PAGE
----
People cross the street in front of the Dennis DeConcini Port of Entry in Nogales on the morning of March 21, 2020, the first day that U.S. travel restrictions at the border went into effect.

The Department of Homeland Security said on Friday that U.S. restrictions against “non-essential” travel through the country’s land ports of entry with Mexico and Canada will continue for another month.

The extension is effective through March 21 – the date that will mark a full year since the month-to-month restrictions were first implemented. It’s also the first time that the cross-border travel limits have been extended under the administration of new U.S. President Joe Biden.

“To protect our citizens and prevent the further spread of COVID-19, the United States, Canada and Mexico are extending the restrictions on non-essential travel at our land borders through March 21,” DHS said in a Twitter post Friday afternoon, adding: “We are also working to ensure essential trade and travel remain open.”

That announcement came on the heels of a tweet from Mexico’s Foreign Relations Secretariat, saying that considering the current state of the COVID-19 pandemic in Mexico, it had suggested another 30-day extension to the United States.

The dual announcements followed a pattern established during the Trump administration in which Mexico, which has not imposed any cross-border travel restrictions of its own, is first to announce the extended U.S. limits by saying it had proposed the idea to the United States.

On the U.S.-Mexico border, the restrictions primarily apply to people crossing into the United States from Mexico on a tourist visa.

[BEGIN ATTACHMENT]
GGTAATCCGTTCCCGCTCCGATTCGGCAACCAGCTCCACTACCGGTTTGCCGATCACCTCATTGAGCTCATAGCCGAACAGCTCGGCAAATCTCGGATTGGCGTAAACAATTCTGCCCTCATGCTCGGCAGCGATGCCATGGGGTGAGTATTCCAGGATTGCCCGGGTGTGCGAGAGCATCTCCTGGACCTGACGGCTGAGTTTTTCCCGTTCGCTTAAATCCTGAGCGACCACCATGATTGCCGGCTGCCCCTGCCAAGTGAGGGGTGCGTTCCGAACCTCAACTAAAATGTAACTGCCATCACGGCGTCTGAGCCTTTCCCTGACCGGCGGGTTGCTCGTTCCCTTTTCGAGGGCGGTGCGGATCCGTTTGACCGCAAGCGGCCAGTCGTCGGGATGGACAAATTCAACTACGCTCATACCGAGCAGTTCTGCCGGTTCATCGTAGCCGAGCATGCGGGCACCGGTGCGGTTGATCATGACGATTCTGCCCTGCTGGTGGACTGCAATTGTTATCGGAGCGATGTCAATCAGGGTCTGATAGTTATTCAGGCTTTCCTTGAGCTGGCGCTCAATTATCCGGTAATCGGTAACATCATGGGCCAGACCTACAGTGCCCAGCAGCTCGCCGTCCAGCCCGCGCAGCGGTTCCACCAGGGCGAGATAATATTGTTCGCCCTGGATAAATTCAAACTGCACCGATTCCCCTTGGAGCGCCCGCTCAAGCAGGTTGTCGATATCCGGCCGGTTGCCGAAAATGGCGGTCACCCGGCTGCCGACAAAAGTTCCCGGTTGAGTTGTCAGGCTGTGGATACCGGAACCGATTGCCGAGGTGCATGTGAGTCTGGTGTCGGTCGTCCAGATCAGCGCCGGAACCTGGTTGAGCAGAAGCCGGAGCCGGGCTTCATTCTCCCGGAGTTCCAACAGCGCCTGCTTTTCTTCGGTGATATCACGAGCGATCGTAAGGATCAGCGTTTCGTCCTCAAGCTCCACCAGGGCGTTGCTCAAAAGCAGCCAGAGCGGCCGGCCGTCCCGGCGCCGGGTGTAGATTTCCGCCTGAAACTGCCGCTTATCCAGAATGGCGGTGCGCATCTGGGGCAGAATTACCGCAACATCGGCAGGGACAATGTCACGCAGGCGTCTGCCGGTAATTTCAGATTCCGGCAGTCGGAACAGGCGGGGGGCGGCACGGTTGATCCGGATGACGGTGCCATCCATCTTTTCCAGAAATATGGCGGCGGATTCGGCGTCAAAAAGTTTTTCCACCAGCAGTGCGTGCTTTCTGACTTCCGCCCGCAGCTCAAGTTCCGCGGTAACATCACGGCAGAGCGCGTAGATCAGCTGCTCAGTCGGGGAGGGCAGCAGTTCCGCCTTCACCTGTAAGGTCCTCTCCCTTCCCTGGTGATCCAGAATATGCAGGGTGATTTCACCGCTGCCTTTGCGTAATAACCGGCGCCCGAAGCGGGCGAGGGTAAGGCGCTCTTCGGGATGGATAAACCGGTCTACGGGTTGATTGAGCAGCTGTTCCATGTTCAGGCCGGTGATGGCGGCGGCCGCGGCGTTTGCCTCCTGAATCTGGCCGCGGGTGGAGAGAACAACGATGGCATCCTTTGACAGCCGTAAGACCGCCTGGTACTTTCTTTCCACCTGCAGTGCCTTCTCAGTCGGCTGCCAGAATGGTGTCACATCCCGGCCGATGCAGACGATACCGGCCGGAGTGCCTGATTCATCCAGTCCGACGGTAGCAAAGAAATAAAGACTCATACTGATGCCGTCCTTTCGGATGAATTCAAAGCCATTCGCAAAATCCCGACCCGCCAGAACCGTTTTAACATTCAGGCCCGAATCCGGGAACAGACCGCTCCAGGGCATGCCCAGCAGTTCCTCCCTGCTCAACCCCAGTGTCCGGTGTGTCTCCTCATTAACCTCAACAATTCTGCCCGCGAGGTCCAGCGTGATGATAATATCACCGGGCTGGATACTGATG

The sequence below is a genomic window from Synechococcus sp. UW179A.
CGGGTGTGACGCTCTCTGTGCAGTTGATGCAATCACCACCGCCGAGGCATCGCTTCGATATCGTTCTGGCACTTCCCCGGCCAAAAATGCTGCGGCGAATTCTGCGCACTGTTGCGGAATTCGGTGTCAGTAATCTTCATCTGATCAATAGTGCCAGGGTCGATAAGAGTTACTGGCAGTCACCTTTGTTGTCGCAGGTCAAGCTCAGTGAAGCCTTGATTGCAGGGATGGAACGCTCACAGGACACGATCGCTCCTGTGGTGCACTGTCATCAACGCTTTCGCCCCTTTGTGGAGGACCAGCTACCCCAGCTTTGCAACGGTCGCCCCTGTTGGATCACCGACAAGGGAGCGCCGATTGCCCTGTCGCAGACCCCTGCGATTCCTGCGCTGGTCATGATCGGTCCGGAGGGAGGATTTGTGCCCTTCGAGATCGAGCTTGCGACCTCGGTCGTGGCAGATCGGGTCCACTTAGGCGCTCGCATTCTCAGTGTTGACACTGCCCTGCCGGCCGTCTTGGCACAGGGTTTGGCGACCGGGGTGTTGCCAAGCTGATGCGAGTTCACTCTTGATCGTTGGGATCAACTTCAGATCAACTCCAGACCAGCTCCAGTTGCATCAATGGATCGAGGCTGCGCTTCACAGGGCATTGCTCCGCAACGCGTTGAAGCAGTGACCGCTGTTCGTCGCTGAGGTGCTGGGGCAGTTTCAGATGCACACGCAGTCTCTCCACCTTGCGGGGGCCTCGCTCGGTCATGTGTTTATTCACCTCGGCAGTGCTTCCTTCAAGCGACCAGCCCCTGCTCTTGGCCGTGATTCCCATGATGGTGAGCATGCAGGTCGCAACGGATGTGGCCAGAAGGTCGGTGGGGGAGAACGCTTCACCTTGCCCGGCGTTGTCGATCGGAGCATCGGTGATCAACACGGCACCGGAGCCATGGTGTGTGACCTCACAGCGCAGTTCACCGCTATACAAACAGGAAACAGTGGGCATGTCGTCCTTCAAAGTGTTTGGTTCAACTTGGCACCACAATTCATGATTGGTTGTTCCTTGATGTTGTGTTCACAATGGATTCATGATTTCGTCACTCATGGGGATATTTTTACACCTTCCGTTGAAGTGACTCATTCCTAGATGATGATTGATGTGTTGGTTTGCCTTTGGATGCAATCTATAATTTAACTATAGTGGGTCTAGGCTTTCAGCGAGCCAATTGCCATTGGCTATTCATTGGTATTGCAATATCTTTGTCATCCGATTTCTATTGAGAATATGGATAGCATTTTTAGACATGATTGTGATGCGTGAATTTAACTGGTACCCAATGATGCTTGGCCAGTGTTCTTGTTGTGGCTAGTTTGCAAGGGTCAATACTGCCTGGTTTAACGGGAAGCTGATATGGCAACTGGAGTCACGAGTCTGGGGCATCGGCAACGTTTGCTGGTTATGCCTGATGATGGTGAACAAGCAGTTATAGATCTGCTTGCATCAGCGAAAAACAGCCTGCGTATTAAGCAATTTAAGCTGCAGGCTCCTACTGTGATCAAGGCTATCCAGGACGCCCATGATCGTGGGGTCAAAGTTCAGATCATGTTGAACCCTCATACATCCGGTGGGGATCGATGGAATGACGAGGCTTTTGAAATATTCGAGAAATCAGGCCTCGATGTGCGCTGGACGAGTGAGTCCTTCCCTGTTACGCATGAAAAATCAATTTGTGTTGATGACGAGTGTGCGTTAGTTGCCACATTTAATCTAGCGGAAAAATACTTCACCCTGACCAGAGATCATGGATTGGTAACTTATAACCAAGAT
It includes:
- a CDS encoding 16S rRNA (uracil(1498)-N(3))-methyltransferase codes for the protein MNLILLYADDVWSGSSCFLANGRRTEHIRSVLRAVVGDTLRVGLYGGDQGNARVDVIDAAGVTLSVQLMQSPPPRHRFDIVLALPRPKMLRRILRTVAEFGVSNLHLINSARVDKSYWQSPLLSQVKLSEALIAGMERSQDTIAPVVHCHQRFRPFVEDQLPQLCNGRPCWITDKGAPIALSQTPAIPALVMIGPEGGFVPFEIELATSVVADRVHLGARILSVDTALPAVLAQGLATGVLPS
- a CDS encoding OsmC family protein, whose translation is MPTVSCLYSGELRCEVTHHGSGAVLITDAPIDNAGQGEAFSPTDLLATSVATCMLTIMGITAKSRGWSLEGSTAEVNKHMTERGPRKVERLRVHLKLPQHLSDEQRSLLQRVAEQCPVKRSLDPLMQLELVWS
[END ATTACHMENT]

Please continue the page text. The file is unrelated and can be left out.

Those limits have had a major impact on the Nogales area, disrupting not only familial and cultural ties to Mexico, but also preventing the crossing of large numbers of Sonoran shoppers who contribute to the local economy.

Data from the U.S. Bureau of Transportation statistics shows that in April 2020, the first full month after the local arrival of the coronavirus pandemic and the implementation of the restrictions, pedestrian border-crossings in Nogales fell by 81 percent compared to April 2019 and the number of car passengers entering the United States through local ports declined by 76 percent.

Since then, the travel restrictions and fears about COVID-19 have continued to drive down foot and vehicle traffic through the local ports of entry. In December 2020, the most recent month for which data was available, the number of pedestrian crossings in Nogales was down 72 percent and vehicle passengers were down 55 percent from December 2019.

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